Since leaving my Kentucky home in June of this year, I have driven a little over 5,000 miles. I have been through at least six states, dozens of cities and even more small towns. I have seen bluegrass, lush forests, desert, steppe country and mountains. I have seen so much beauty, yet the most beautiful things I encounter are the stories of people.
During my travels I have met many different people, all of whom have their own life story, but one of the most captivating stories I have encountered so far involves a woman I never had the honor of meeting, and sadly I never will.
I was on my way back from Colorado, accompanied by three good friends, and driving across the panhandle of Texas when we came to a small town in which we had booked an Airbnb. The town is called Vega, population around 900, and it’s on the old Route 66 highway. Prior to booking the Airbnb two days before, we had never heard of it, and were pleasantly surprised when we arrived. Vega is a small, but beautiful little town and every person we met was kind and willing to share. After we got settled into our (very nice) accommodations, two of us went out to explore. It wasn’t long before we happened upon the Milburn-Price Culture Museum, a treasure trove of history and artifacts about Vega and the surrounding area.
The first thing that caught my eye was the amazing mural painted on the side of the building.
It was a stunning piece of artwork and it drew me in. My friend and I stepped onto the front porch where we were greeted by the lady who curates the museum. She was so kind and filled with knowledge and passion. She was an amazing hostess who showed us everything in the museum, and there was so much to take in that it was nearly overwhelming. Each artifact, from the old hand-operated printing press, to the early examples of barbed wire and saddles were visual representations of life along Route 66 down through the years.
However, there was one thing she showed us that made a deep impression on me. It was located in a separate building, and the moment I laid my eyes on it I got goosebumps. It was a magnificent mural, on which was the likeness of Vega’s own Valerie Doshier.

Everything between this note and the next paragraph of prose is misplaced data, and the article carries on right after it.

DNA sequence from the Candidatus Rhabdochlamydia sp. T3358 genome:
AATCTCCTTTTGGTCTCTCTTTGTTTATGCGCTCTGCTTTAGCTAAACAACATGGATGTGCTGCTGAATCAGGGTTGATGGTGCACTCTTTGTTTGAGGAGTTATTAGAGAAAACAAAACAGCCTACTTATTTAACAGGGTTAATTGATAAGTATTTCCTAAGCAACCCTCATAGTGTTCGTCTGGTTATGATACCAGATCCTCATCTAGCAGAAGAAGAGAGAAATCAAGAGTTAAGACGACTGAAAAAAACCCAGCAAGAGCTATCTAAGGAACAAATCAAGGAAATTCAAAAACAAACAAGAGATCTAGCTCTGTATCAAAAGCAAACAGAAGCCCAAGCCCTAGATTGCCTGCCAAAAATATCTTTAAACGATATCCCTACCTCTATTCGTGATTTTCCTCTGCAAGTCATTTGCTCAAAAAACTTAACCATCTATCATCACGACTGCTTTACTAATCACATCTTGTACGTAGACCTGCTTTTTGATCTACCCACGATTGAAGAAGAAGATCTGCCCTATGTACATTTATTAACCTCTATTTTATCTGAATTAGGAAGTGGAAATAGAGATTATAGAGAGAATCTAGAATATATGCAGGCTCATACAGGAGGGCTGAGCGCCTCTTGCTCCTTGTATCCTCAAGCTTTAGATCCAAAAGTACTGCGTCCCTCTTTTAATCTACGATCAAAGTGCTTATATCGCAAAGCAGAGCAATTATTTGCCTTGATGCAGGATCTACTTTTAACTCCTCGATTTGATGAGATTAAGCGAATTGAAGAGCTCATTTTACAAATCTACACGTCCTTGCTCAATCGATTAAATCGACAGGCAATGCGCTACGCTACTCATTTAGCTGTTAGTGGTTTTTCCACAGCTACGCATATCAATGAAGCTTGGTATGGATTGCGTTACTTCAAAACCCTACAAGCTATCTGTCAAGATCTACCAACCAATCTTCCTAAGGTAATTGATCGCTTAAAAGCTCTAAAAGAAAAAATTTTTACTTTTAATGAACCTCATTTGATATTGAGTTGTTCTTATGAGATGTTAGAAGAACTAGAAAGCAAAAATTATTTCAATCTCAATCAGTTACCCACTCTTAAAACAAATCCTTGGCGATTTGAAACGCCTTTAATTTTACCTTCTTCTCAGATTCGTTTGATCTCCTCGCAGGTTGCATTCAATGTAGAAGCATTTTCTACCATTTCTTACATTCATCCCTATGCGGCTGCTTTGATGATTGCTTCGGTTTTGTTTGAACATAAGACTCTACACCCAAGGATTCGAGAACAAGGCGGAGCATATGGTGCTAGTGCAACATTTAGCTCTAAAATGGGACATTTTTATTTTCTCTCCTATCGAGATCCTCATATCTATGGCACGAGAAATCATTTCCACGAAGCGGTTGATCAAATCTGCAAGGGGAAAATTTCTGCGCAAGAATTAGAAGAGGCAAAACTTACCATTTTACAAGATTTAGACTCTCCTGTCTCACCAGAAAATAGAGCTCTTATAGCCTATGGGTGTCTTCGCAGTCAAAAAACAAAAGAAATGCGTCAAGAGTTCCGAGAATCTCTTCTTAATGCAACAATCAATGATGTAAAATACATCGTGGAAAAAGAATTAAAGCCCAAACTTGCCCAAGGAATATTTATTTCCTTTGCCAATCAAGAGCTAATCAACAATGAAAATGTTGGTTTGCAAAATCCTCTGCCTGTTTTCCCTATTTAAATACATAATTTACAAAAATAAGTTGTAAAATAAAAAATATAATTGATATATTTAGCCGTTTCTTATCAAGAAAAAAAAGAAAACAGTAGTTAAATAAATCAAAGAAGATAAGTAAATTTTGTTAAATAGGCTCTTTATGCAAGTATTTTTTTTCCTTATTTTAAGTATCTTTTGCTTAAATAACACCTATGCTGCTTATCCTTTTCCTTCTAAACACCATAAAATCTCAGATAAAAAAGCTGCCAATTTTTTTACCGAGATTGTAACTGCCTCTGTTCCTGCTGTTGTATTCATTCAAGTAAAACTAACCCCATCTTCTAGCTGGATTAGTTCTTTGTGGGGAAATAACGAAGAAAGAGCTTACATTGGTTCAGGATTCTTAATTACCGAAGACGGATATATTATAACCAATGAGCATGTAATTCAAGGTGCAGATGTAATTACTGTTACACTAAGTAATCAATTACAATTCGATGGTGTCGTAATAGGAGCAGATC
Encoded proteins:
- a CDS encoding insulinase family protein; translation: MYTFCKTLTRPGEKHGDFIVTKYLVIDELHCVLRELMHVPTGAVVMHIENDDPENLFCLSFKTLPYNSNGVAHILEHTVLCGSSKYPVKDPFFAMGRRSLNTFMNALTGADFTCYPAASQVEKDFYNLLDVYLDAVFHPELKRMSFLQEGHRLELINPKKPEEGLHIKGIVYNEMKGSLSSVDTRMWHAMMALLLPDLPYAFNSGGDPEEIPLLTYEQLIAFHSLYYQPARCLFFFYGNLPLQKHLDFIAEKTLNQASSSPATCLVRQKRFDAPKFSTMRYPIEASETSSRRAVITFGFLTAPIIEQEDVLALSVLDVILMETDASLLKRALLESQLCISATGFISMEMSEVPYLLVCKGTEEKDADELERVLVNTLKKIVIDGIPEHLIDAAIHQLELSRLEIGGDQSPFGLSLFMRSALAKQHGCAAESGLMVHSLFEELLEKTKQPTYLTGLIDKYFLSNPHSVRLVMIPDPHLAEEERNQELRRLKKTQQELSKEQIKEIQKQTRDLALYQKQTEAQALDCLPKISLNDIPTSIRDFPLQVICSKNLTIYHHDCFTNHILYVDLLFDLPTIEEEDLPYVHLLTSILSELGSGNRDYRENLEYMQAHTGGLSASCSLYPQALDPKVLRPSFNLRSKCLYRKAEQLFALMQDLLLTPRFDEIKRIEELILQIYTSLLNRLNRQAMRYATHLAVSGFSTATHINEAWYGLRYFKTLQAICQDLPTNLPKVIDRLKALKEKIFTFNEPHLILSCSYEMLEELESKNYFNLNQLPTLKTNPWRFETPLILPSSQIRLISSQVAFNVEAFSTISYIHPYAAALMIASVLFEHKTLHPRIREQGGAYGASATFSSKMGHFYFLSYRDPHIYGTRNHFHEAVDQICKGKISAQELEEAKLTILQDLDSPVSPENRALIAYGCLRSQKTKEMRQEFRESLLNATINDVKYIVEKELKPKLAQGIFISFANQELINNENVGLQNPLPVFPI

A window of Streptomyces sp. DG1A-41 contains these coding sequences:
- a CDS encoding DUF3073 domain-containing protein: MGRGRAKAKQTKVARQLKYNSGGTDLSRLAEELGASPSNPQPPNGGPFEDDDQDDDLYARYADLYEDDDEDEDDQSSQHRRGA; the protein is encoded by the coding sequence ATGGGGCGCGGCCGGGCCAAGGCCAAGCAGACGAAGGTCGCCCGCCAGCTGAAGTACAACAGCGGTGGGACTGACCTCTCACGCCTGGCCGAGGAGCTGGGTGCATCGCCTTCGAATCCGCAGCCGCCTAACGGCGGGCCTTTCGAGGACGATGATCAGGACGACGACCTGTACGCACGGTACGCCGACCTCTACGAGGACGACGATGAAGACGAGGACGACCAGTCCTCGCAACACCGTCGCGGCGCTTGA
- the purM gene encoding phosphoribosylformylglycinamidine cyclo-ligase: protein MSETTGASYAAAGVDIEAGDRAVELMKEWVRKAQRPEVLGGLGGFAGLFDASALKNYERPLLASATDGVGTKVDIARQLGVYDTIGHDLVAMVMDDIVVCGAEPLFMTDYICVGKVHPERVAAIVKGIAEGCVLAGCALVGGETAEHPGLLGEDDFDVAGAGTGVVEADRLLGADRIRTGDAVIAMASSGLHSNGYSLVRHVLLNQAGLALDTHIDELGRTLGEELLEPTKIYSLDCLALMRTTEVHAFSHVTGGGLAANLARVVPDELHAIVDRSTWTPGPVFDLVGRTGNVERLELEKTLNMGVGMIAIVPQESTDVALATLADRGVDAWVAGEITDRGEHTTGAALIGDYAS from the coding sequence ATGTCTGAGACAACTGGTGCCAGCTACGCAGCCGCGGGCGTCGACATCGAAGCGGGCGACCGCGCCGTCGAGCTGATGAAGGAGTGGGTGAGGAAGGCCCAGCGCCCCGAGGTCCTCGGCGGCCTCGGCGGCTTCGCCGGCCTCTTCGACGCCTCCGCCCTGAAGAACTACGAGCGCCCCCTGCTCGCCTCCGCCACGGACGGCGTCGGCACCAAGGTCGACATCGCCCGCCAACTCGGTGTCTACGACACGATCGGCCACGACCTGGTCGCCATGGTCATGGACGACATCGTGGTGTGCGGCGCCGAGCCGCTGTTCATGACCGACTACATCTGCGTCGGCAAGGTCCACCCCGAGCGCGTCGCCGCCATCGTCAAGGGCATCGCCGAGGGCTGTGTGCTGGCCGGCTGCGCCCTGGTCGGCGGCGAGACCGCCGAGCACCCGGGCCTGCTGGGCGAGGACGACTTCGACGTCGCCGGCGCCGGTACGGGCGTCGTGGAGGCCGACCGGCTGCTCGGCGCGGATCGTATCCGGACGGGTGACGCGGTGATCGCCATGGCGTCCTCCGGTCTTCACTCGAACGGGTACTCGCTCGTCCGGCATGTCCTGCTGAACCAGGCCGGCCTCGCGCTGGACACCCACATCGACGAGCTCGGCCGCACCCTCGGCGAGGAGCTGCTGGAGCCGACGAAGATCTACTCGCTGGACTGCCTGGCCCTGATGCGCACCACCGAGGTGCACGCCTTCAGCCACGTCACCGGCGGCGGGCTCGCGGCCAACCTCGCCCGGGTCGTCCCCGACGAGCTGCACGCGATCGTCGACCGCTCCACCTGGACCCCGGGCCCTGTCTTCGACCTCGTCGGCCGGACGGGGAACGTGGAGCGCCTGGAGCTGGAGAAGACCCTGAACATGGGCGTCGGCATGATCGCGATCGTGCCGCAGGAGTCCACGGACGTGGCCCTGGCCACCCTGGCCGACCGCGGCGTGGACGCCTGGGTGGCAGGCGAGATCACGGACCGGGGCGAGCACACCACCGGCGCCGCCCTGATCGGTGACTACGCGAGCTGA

The mural was a tribute to Valerie, an amazing artist, and was created by fellow artist Joshua Finley. There are several murals throughout Vega that were painted by Valerie and Joshua.
The museum’s curator told us how Valerie was loved throughout the community, how she had travelled around the world touching hearts with her art and her sweet spirit. That’s where the story takes a sad turn. Valerie had been traveling when she began to feel ill. Her mother said she should return home and she did. Later, it was discovered that Valerie had a brain tumor.
I don’t know all of the details surrounding the events that followed. I do know that Valerie married her love not long after finding out about her cancer. I also know, from the way she is spoken about in Vega Texas, that Valerie was a special soul who left a legacy of love and art.
I wish I could explain why Valerie’s story touched me so deeply, but I cannot. I just know that it touched something within me that yearns to live each moment of my life in a way that is both meaningful and valuable.
It pains me to know I will never meet Valerie and let her know that her life impacted mine in a way that surprised me. I wasn’t expecting it, but in a small town in the Texas panhandle, I discovered a kindred soul, and though her light was extinguished too soon, she shined so brightly that a small town boy from Kentucky was drawn to it like a moth to a flame.
*images in this article from the Milburn-Price Culture Museum Facebook Page
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